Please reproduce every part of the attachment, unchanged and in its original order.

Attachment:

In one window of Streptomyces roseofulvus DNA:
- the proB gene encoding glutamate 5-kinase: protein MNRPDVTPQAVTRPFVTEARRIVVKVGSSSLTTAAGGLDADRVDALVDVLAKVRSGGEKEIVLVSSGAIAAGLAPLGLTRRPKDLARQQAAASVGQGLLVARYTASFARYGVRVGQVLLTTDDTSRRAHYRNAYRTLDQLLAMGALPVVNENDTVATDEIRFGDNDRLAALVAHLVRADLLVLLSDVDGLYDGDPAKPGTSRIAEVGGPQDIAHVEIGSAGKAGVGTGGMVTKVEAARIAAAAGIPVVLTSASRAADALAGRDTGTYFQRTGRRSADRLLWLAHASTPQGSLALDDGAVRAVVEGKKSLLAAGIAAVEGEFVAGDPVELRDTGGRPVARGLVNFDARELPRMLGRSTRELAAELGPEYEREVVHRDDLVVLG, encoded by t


In one window of Streptomyces roseofulvus DNA:
- the proB gene encoding glutamate 5-kinase: protein MNRPDVTPQAVTRPFVTEARRIVVKVGSSSLTTAAGGLDADRVDALVDVLAKVRSGGEKEIVLVSSGAIAAGLAPLGLTRRPKDLARQQAAASVGQGLLVARYTASFARYGVRVGQVLLTTDDTSRRAHYRNAYRTLDQLLAMGALPVVNENDTVATDEIRFGDNDRLAALVAHLVRADLLVLLSDVDGLYDGDPAKPGTSRIAEVGGPQDIAHVEIGSAGKAGVGTGGMVTKVEAARIAAAAGIPVVLTSASRAADALAGRDTGTYFQRTGRRSADRLLWLAHASTPQGSLALDDGAVRAVVEGKKSLLAAGIAAVEGEFVAGDPVELRDTGGRPVARGLVNFDARELPRMLGRSTRELAAELGPEYEREVVHRDDLVVLG, encoded by t